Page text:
07
September
2011
|
08:00
America/Tegucigalpa

Making a living wall

(Edmonton) As students and staff head back to campus after the summer break, the Tory Business Atrium has a new look. A living wall now adorns the north wall of the space. 

The idea of installing a living wall was born out of a conversation between Ray Dumouchel, associate director of facilities and operations, and Wayne McCutcheon, manager of landscape maintenance and construction.

The living wall is made up of 1,800 plants and is featured over three “H” shaped sections. While one might think that the shapes were intentional, “it was merely designed that way to cover up the dark brick on that side of the building,” said Dumouchel. “The design shape, though, is fitting for Henry Marshall Tory and I think he would have approved.”

The plants are in flowing lines and, in addition to providing a visual improvement to the space, will also improve air quality, says McCutcheon.

“Considering how much time we spend indoors in winter, the revitalized space will provide a nice place to take a break from the elements outside,” said McCutcheon.

In addition to the living wall and new planters, the furniture has been refurbished and a new layout and lunch counter will be in place for the start of classes.

The wall itself, McCutcheon says, is fairly low maintenance and will require little watering. “The atrium is even brighter now that the trees are no longer there, allowing for more natural light,” he said. “It changes the way the whole space looks.”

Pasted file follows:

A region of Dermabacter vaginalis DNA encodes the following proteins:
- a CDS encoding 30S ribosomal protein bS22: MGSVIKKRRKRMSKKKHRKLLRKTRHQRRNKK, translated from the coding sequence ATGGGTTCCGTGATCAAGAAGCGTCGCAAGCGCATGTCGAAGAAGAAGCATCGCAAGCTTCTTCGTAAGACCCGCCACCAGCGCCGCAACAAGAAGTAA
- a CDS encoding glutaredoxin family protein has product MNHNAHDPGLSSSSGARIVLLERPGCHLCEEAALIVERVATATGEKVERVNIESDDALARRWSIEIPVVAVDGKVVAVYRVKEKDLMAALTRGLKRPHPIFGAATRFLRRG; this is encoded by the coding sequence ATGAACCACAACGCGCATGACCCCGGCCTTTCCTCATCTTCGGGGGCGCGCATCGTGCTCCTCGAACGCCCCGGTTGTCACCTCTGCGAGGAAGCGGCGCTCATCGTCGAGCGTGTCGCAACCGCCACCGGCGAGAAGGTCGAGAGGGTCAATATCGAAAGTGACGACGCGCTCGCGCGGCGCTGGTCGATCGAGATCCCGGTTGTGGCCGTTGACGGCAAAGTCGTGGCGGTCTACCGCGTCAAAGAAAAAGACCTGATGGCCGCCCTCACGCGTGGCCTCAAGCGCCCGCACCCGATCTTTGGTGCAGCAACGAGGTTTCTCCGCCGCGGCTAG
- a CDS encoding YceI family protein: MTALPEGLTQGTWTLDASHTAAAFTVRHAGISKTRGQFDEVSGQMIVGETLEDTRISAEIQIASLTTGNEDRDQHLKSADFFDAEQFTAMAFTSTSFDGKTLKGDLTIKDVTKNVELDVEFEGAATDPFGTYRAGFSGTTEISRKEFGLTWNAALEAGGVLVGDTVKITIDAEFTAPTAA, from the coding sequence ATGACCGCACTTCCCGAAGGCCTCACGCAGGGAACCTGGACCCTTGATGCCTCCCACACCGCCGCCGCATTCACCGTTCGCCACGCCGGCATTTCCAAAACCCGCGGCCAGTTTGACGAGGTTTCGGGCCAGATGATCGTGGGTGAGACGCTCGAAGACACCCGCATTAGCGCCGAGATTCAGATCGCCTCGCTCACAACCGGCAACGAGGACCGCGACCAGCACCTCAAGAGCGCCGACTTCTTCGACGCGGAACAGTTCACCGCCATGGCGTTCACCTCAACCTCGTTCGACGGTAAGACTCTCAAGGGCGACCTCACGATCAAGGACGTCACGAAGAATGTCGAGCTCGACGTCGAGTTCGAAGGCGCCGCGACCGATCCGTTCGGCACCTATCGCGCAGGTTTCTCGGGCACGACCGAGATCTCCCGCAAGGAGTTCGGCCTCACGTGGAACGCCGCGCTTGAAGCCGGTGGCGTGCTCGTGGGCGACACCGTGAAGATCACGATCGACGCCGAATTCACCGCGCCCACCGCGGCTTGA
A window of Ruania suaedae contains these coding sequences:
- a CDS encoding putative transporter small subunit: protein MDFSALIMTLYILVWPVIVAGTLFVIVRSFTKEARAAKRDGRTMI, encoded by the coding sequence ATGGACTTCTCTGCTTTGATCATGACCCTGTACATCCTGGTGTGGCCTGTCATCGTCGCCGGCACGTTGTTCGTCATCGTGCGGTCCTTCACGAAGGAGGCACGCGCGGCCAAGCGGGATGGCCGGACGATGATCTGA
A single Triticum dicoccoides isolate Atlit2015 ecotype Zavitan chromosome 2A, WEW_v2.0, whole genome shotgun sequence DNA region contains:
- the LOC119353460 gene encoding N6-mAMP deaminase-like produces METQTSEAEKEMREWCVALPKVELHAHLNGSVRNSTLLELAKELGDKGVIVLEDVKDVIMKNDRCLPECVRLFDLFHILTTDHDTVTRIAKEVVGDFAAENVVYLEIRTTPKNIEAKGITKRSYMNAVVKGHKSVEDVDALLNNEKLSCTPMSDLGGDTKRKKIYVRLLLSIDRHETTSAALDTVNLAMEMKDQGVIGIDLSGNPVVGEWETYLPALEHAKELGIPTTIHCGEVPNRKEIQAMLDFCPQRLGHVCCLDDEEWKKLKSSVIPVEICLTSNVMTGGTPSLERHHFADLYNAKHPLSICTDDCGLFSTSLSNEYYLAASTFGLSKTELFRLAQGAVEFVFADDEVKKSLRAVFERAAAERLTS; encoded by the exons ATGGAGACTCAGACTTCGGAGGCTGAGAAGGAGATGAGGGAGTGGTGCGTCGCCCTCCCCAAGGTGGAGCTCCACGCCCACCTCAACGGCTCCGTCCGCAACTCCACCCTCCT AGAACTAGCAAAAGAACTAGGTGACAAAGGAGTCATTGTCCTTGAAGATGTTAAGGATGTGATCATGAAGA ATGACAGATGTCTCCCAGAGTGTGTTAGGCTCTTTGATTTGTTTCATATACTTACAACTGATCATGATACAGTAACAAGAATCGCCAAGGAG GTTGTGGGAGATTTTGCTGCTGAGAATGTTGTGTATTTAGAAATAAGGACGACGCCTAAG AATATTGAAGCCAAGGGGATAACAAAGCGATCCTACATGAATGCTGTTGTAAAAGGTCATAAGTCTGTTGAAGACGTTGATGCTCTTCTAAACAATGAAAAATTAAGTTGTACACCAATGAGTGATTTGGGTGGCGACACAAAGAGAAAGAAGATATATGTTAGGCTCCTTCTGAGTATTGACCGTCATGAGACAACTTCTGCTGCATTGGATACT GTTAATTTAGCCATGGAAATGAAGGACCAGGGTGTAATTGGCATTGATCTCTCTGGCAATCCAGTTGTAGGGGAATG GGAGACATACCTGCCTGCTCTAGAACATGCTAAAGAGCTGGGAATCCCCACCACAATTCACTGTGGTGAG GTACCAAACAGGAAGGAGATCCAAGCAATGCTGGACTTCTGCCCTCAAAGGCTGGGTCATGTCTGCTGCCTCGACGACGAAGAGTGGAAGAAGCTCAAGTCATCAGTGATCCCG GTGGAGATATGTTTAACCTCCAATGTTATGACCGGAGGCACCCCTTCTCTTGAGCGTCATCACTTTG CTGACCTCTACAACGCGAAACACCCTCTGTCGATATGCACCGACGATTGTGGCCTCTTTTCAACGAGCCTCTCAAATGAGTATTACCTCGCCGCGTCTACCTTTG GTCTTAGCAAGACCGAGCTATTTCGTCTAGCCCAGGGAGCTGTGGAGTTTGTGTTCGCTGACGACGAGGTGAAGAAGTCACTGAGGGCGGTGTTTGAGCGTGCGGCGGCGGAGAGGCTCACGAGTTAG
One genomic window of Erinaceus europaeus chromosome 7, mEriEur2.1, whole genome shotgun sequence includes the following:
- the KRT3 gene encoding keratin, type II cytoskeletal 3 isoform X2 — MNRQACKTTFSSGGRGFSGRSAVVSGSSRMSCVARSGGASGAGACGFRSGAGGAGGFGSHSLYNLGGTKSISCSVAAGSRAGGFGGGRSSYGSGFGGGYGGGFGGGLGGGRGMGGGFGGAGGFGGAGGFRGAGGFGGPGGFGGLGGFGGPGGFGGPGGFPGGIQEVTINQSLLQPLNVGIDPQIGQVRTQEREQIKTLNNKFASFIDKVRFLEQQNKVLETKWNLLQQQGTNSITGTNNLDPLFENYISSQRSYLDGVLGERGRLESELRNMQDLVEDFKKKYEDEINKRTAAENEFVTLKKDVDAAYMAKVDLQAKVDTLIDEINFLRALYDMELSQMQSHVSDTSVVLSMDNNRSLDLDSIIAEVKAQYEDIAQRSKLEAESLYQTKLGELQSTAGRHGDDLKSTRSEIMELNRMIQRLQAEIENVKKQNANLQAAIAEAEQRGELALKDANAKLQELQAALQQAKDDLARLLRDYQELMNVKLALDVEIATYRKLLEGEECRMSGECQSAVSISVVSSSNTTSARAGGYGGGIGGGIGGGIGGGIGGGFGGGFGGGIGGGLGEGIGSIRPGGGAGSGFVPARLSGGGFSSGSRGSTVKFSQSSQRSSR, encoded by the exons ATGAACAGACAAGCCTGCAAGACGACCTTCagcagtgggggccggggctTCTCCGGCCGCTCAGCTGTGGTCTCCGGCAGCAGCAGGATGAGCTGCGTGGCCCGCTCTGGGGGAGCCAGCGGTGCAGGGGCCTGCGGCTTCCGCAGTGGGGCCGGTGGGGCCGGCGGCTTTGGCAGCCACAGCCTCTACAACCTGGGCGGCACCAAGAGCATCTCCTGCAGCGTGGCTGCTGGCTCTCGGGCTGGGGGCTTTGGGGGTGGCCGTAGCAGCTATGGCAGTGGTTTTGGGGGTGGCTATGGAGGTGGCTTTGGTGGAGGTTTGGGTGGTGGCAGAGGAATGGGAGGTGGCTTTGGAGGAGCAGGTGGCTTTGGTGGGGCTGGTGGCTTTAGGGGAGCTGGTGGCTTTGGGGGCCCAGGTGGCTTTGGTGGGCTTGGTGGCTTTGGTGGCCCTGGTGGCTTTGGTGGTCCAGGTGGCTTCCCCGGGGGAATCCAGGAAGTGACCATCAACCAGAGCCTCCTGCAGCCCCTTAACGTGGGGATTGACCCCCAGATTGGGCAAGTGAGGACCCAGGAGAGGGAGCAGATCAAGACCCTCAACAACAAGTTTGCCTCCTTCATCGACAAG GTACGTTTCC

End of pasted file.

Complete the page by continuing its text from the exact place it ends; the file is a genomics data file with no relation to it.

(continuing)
The trees, which have been a fixture in the atrium for the past 25 years, are no longer in the space. “They reached their life expectancy and needed to be removed after years of trying to deal with an aphid problem,” said McCutcheon.

Dumouchel and McCutcheon are part of the team responsible for buildings and grounds on campus and, despite having to remove the trees, they wanted to bring the outdoors inside for all to enjoy. The solution after some research was a living wall.

The team working with Dumochel and McCutcheon worked tirelessly to get the space ready for September and provide a welcome-back atmosphere for students and staff.

“We wanted to make it a space where students and staff could meet, eat their lunches and just relax. We hope with the new look that it ill be a welcoming space,” said Dumouchel

Plans are already underway to change out the planters seasonally to keep the look of the space fresh and timely.

Dumouchel won’t rule out the idea of other living walls on campus, but will wait to see how this “first” works for his team before considering adding future living walls in other parts of campus as space and budget permits.

“We’re really excited to welcome everyone back to this new space.”